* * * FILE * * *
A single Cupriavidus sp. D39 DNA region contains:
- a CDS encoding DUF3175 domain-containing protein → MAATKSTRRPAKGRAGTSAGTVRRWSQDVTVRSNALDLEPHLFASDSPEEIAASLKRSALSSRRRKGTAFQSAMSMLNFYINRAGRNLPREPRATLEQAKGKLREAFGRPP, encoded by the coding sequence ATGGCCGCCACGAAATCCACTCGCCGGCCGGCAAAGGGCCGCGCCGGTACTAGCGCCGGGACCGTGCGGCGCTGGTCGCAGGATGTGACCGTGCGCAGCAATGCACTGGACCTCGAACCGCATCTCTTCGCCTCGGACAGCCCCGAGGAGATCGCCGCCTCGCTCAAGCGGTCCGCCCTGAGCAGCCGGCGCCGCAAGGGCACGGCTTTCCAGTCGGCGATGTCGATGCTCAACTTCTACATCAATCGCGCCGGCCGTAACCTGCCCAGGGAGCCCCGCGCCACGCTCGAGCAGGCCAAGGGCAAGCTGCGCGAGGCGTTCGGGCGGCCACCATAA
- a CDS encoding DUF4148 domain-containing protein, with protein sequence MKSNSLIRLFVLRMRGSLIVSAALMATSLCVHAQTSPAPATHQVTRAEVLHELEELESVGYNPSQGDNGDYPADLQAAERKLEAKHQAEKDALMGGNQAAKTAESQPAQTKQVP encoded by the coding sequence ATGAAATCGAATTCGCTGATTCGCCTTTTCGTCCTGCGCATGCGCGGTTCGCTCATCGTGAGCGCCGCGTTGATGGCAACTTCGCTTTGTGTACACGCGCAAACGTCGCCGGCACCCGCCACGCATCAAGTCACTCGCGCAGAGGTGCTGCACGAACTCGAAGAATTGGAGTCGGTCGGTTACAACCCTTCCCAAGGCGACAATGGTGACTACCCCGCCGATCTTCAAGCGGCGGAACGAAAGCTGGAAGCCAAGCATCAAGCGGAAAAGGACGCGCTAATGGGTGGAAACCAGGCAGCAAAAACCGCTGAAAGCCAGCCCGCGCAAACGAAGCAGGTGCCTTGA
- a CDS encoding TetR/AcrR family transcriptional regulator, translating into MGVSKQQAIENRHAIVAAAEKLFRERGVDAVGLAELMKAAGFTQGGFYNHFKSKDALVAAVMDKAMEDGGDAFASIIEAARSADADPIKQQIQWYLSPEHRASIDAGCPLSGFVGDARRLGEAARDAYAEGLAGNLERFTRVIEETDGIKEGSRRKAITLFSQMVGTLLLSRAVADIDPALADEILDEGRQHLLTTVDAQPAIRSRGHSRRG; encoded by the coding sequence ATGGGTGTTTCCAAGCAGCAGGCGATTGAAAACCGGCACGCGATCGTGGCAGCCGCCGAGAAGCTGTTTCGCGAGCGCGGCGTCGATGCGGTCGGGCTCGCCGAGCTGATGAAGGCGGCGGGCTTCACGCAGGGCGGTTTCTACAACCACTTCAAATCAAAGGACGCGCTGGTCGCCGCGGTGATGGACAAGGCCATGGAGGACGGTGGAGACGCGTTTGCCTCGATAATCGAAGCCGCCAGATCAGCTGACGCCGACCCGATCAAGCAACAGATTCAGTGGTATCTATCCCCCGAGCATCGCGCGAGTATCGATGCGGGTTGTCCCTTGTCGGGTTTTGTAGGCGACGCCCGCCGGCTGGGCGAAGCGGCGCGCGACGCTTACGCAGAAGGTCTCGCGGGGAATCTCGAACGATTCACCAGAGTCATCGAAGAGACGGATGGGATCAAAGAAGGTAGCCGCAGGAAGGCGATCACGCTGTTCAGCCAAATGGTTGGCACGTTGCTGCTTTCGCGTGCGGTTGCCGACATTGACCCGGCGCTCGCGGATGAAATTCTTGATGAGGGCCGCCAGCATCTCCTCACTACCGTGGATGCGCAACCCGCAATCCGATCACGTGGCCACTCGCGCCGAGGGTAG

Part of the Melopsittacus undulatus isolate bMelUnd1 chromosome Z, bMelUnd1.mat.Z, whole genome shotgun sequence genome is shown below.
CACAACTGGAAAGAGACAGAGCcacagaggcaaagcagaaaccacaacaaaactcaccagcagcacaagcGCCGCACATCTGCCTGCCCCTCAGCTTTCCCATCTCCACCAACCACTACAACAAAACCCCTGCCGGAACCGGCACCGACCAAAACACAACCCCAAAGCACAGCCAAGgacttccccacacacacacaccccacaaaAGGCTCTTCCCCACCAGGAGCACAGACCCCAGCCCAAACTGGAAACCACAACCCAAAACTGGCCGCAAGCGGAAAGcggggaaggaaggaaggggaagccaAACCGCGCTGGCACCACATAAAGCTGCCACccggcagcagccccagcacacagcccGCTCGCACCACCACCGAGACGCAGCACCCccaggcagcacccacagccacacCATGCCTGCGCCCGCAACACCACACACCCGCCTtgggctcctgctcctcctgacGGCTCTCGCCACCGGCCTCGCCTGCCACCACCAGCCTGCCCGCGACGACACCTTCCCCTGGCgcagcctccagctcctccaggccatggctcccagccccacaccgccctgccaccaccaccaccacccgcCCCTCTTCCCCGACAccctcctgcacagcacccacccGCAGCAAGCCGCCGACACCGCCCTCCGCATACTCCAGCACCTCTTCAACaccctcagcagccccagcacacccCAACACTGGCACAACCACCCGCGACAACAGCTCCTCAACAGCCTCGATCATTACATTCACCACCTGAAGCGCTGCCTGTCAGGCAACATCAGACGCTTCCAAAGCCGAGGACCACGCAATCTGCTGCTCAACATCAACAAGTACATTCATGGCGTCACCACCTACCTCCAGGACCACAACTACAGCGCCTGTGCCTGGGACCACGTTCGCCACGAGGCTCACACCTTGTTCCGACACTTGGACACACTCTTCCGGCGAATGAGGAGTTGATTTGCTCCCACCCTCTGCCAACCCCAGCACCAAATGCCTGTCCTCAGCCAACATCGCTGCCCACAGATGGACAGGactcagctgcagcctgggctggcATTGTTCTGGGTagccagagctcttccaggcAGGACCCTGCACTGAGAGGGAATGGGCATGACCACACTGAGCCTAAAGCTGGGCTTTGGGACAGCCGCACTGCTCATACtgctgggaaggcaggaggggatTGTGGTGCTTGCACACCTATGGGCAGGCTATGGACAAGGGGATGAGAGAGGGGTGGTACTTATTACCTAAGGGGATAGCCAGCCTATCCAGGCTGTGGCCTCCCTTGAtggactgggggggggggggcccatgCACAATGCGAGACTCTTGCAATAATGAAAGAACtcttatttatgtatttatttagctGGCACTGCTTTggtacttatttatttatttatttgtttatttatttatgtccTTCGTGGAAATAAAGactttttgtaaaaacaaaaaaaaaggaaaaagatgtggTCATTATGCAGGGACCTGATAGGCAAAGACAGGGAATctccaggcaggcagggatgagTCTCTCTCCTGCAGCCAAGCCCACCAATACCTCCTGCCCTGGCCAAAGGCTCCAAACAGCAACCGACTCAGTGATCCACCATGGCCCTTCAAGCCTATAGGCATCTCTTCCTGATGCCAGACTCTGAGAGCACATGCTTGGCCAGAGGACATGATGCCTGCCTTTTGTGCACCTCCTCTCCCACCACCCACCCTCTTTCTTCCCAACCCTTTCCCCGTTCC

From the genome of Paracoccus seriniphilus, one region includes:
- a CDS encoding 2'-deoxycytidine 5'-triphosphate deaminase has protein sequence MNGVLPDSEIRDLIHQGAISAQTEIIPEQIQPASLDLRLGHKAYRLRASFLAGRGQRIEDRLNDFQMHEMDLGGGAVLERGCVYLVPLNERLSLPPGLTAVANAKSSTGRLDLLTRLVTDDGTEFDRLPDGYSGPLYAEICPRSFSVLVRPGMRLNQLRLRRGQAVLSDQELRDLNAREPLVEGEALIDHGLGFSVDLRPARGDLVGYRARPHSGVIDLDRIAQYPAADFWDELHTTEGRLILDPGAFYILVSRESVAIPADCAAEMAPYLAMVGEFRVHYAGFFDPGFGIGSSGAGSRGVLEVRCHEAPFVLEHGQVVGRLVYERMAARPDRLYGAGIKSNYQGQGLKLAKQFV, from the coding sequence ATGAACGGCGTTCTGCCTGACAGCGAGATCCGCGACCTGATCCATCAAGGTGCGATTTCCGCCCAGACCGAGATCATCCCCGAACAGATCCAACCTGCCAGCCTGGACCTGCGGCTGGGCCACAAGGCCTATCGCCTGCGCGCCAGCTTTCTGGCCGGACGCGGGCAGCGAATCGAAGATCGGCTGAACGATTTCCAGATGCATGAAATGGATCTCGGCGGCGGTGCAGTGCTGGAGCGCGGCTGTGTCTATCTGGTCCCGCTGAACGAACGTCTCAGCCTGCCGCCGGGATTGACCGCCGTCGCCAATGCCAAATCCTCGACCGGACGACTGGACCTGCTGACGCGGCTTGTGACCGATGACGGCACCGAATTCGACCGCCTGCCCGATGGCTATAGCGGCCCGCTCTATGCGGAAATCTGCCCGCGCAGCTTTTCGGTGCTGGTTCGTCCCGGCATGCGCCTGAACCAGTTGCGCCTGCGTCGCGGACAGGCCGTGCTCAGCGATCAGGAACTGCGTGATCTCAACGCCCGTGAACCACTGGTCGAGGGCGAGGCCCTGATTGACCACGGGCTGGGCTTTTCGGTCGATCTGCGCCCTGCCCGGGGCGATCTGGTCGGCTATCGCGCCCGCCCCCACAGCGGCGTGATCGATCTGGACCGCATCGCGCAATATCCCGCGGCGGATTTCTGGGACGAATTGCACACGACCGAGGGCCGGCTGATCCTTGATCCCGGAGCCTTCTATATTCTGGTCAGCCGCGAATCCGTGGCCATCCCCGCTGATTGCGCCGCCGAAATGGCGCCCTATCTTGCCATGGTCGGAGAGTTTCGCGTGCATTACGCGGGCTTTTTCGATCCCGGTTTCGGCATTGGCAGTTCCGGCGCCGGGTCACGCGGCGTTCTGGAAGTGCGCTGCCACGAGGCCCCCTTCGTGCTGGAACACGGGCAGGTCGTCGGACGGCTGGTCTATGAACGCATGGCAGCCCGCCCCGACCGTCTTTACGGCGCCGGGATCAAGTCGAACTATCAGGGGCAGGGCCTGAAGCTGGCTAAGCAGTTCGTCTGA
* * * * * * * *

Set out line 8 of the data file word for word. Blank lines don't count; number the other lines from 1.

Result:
- a CDS encoding 2'-deoxycytidine 5'-triphosphate deaminase has protein sequence MNGVLPDSEIRDLIHQGAISAQTEIIPEQIQPASLDLRLGHKAYRLRASFLAGRGQRIEDRLNDFQMHEMDLGGGAVLERGCVYLVPLNERLSLPPGLTAVANAKSSTGRLDLLTRLVTDDGTEFDRLPDGYSGPLYAEICPRSFSVLVRPGMRLNQLRLRRGQAVLSDQELRDLNAREPLVEGEALIDHGLGFSVDLRPARGDLVGYRARPHSGVIDLDRIAQYPAADFWDELHTTEGRLILDPGAFYILVSRESVAIPADCAAEMAPYLAMVGEFRVHYAGFFDPGFGIGSSGAGSRGVLEVRCHEAPFVLEHGQVVGRLVYERMAARPDRLYGAGIKSNYQGQGLKLAKQFV, from the coding sequence ATGAACGGCGTTCTGCCTGACAGCGAGATCCGCGACCTGATCCATCAAGGTGCGATTTCCGCCCAGACCGAGATCATCCCCGAACAGATCCAACCTGCCAGCCTGGACCTGCGGCTGGGCCACAAGGCCTATCGCCTGCGCGCCAGCTTTCTGGCCGGACGCGGGCAGCGAATCGAAGATCGGCTGAACGATTTCCAGATGCATGAAATGGATCTCGGCGGCGGTGCAGTGCTGGAGCGCGGCTGTGTCTATCTGGTCCCGCTGAACGAACGTCTCAGCCTGCCGCCGGGATTGACCGCCGTCGCCAATGCCAAATCCTCGACCGGACGACTGGACCTGCTGACGCGGCTTGTGACCGATGACGGCACCGAATTCGACCGCCTGCCCGATGGCTATAGCGGCCCGCTCTATGCGGAAATCTGCCCGCGCAGCTTTTCGGTGCTGGTTCGTCCCGGCATGCGCCTGAACCAGTTGCGCCTGCGTCGCGGACAGGCCGTGCTCAGCGATCAGGAACTGCGTGATCTCAACGCCCGTGAACCACTGGTCGAGGGCGAGGCCCTGATTGACCACGGGCTGGGCTTTTCGGTCGATCTGCGCCCTGCCCGGGGCGATCTGGTCGGCTATCGCGCCCGCCCCCACAGCGGCGTGATCGATCTGGACCGCATCGCGCAATATCCCGCGGCGGATTTCTGGGACGAATTGCACACGACCGAGGGCCGGCTGATCCTTGATCCCGGAGCCTTCTATATTCTGGTCAGCCGCGAATCCGTGGCCATCCCCGCTGATTGCGCCGCCGAAATGGCGCCCTATCTTGCCATGGTCGGAGAGTTTCGCGTGCATTACGCGGGCTTTTTCGATCCCGGTTTCGGCATTGGCAGTTCCGGCGCCGGGTCACGCGGCGTTCTGGAAGTGCGCTGCCACGAGGCCCCCTTCGTGCTGGAACACGGGCAGGTCGTCGGACGGCTGGTCTATGAACGCATGGCAGCCCGCCCCGACCGTCTTTACGGCGCCGGGATCAAGTCGAACTATCAGGGGCAGGGCCTGAAGCTGGCTAAGCAGTTCGTCTGA